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Keep up on all the gay news with more stories like these. Get home delivery of the Chronicle and you won't be left in the dark!

January 27, 2006


Its cold outside

Make some popcorn, stay in and snuggle by the TV's warm blue glow

There is a debate in some parts of the country--driven mainly by the extreme right wing and religious zealots--about the “homosexualization” of America. They claim this is foisted upon them by the so-called liberal media and degenerate Hollywood machinery, and point to critical acclaim of films like Brokeback Mountain, Capote and Transamerica.

What they omit is that these films only reflect life as it is--yes, there really are gay cowboys--and that the popularity of these films means that they are well made and obviously striking a chord.

The same could be said about a lot of television these days. As the “midseason” starts this month, culminating in May with sweeps, GLBT-related television seems to be in relatively good shape, even though hot shows like HBO’s Six Feet Under and NBC’s path-breaking Will and Grace are leaving the screen.

Nevertheless, here is a smattering of shows worth watching that also happen to have GLBT-related characters and stories, or out writers, actors, directors and creators.


Crumbs (ABC, Thursday 9:30 pm) There is no one quite as quirky or talented as Jane Curtain (Third Rock From the Sun) when she gets to do her shtick well. Here she plays a drug-addled, slightly psychotic mother of two, including one son who is gay and can’t quite find his way out of the closet. He is played by none other than the cute kid from The Wonder Years, Fred Savage. Although relatively new, the show has some sharp writing and a cast that is funny.

Out of Practice (CBS, Monday 9:30 pm) An entire family of physicians is the center of this funny show starring the gay fave Stockard Channing (West Wing, Grease, Six Degrees of Separation) as the matriarch. Paula Marshall (Spin City) plays her very out and very free-spirited lesbian daughter. The cast is top-notch and the new show has oodles of promise.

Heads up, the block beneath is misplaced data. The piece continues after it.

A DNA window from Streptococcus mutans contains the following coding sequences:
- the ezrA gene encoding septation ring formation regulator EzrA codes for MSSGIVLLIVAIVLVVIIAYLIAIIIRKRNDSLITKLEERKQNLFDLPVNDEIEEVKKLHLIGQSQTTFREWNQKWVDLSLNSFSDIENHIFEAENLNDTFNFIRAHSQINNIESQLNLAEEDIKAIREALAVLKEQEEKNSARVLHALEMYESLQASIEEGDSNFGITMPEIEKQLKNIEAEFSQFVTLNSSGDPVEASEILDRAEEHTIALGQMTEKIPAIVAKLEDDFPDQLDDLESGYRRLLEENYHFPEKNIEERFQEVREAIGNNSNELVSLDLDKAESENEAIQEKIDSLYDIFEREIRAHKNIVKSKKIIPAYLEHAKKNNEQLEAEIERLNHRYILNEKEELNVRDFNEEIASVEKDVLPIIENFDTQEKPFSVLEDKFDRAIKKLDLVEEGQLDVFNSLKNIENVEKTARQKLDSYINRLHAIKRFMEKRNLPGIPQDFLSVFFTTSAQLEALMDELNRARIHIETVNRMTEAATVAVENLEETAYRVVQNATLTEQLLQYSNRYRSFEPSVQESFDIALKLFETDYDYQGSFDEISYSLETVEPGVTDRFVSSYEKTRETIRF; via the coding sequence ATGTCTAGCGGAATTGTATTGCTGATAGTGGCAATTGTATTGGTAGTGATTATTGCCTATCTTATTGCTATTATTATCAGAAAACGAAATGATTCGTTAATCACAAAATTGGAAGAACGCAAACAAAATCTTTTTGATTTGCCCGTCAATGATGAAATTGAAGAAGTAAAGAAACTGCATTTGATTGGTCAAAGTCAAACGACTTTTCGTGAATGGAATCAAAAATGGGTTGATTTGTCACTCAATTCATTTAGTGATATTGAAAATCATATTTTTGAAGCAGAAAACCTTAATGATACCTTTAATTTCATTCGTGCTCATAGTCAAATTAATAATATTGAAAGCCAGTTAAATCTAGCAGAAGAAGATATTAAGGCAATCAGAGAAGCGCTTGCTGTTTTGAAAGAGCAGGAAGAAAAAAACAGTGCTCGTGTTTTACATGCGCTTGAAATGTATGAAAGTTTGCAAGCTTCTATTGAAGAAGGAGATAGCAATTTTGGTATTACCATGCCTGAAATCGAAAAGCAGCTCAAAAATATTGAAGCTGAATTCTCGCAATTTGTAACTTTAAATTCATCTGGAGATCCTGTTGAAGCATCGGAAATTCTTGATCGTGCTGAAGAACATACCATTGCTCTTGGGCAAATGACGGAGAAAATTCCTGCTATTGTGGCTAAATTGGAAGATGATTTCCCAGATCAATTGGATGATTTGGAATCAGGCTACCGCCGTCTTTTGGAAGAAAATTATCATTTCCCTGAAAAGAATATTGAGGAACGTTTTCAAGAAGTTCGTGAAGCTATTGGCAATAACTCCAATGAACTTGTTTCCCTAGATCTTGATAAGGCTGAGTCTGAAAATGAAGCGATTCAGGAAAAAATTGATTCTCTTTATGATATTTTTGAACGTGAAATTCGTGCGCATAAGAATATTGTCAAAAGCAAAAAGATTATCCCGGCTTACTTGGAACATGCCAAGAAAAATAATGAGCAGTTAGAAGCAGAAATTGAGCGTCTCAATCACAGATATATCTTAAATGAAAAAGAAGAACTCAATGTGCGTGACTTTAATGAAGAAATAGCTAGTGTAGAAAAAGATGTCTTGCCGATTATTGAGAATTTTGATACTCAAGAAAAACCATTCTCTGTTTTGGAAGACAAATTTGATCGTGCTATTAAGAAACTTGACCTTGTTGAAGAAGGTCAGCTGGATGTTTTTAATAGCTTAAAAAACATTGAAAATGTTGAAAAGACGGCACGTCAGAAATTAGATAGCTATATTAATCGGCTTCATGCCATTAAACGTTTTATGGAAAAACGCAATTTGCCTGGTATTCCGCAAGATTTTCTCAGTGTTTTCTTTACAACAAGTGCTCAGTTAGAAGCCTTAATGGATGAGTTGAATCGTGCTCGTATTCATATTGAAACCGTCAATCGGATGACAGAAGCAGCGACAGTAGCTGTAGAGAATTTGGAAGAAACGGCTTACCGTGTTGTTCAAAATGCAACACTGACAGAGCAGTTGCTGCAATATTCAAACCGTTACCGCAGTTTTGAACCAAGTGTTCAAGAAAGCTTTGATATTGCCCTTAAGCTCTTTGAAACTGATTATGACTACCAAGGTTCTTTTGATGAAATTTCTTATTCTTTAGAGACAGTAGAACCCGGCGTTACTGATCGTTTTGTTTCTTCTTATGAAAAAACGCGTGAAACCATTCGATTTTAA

The show is from the fertile mind of out writer Joe Keenan (Frasier).

Love Monkey (CBS, Tuesday 10 pm) This new show starring Tom Cavanaugh as a music industry whiz kid, features one of his close friends as gay. Jake (Christopher Wiehl) is a sportscaster who dates men, but isn’t out to his friends. The show features some good writing and is hip in its style and content.

Will & Grace (NBC, Thursday 8 pm) After eight seasons, Will & Grace is scheduled to end in May. It may not be going out in top form, but it cannot be denied that the show has been revolutionary and still remains relevant. Even though the storylines have been uneven and the writing somewhat stale in recent seasons, Jack (Sean Hayes) and Karen (Megan Mullaly) have been inimitably funny every single moment they have been on the screen. There’s a spin-off that could be pure gold.

Four Kings (NBC, Thursday 8:30 pm) From Will and Grace creators David Kohan and out Max Mutchnick, we have a comedy about four friends, one of who is in denial about being gay. But his friends are not so certain. The jury is out on whether this show will even have half the success of Will and Grace.